First Year Report on Legacy Knights Numismatic Society

Young Numismatists Exchange | Dave_75466

I can't begin to tell you how thrilled I have been with how well this endeavor has gone.Our membership is limited to 3rd- through 6th-grade students at our school or its affiliated home school program, parents of those students, and any faculty/staff that wish to join.  To give you an idea of the size of school we have, there were 15 students in the 4th grade this year; the other grades were a little larger.  So we're pulling from a maximum pool of maybe 90 students.  You would think we might get a half dozen members, but no:  we ended the year with 13!We were well-supported by the school and the parents.  The school let us use the library for meetings and their video system for presentations.  The print shop made flyers for us, and the office distributed them to the classrooms.  The print shop also printed poster displays for us, and created handsome certificates of appreciation for whenever we had a guest speaker.  The principal and teachers oversaw the students' activities during school hours and set some rules, but didn't ban bringing coins or currency, so that helped.  We got a very positive mention during a State Of The School meeting that boosted awareness.  I had anywhere from one to four parents sitting in on meetings with us and assisting as needed.  The IT shop even helped me out with an email account using the school's domain, which really helps you look professional when communicating on behalf of the club.My favorite local coin shop owner encouraged me to go to a coin show put on by the local coin club.  My son and I went, and there we met the president of the club and other members.  They offered to send guest speakers to present on various numismatic subjects.Our first meeting in February was an introductory meeting, and we covered the topic of how to identify coins and currency.  We followed that up with an off-week discovery trip to the local coin shop.For our second meeting of our existence, two gentlemen from the local club came and presented to our students the most appropriate ways to handle, care for, and display their collections, including the differences between coins that go in blue Whitman folders and coins that get sent off to be slabbed.  Their presentation was geared right at our members' age and experience levels.For our third official meeting, another local numismatist from the local club came and presented "Numismatics of the American Civil War."The Numismatic Knights wrapped up their inaugural year by holding their first annual awards ceremony and student-members-only auction on May 16.  Each member received a medal that will be unique to the inaugural year, created from a Standing Liberty US quarter dollar mounted under a pin-on ribbon drape in a sterling silver bezel.  Each member also now has their own copy of Yeoman's "Red Book" US coin guide, donated by the local coin club, along with a handful of coins to check using their new guide.The auction was a smash hit with our young numismatists!  It was a great way for them to learn about auctions, bidding, and the pre-decimal British monetary system.  I'll explain all that in another blog post.  You have seen auctions, but unless you were there I'll bet most Americans reading this haven't seen a roomful of 8- through 11-year-olds trying to outbid each other in pounds/shillings/pence...  Even higher odds that you haven't seen American kids try to do it.  But they did!Local and regional numismatic clubs and associations have been very supportive as soon as they heard what we were doing.  We've received Red Books donated for members' use, coins, collecting supplies, and back issues of "The Numismatist".  Our local shop has welcomed our group and helped us locate and obtain things we need.We operated on a shoestring budget.  Dues were $20/year but we reduced it to $10 since we started halfway through the year.  $5 of it went immediately to buy a small sack of world coins for each member to keep, study, and trade.  The rest went toward buying some second-hand Krause catalogs; most of the rest was from donations.I'm finding it takes dedication to do things the way they need to be done, but it pays off with results.  We have a great group, with great support, and they are already talking about what we'll do with it next year!You can read more about our Society on our group's Facebook page:  https://www.facebook.com/KnightsNumismatics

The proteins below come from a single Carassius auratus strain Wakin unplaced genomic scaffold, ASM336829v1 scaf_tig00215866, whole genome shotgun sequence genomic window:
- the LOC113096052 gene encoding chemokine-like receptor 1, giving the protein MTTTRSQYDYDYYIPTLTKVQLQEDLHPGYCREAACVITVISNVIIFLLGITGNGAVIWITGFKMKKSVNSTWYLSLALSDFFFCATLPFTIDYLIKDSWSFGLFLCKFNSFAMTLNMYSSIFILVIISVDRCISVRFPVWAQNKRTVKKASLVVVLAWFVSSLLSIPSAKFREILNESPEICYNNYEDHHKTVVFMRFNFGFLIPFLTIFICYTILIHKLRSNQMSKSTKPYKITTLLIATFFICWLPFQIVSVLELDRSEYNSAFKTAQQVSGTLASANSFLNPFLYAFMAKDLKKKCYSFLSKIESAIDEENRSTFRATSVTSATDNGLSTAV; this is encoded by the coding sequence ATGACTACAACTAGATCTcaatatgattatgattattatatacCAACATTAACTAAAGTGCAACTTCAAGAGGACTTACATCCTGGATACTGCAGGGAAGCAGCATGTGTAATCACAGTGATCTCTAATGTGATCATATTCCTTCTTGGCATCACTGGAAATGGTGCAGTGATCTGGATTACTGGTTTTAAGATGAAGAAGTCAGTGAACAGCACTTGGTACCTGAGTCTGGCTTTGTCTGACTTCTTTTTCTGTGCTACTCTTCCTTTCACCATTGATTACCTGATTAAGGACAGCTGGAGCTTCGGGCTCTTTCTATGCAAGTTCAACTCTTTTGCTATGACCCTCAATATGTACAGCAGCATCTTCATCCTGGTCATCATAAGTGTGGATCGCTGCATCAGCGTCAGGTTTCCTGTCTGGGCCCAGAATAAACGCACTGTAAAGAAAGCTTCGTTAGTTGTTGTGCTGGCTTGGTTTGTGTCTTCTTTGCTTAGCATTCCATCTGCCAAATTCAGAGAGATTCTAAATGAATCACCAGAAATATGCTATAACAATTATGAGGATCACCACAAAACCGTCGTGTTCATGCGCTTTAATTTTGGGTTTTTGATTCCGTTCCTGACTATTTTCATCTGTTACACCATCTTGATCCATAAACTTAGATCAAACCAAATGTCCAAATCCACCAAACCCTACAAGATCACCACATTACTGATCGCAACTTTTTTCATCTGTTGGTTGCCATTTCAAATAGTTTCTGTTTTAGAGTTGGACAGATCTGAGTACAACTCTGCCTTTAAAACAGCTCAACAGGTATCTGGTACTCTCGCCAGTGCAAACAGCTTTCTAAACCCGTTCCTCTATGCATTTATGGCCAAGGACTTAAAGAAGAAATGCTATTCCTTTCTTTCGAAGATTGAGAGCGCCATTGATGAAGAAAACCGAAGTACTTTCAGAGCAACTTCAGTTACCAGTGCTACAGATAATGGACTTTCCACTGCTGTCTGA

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25 May 2017

A lovely Walker

Coins-United States | CoinLady

My second stop downtown today was at my favorite coin shop. (My first stop was the Farmer's Market.) Many lovely coins to look at and admire, but one beauty really stood out.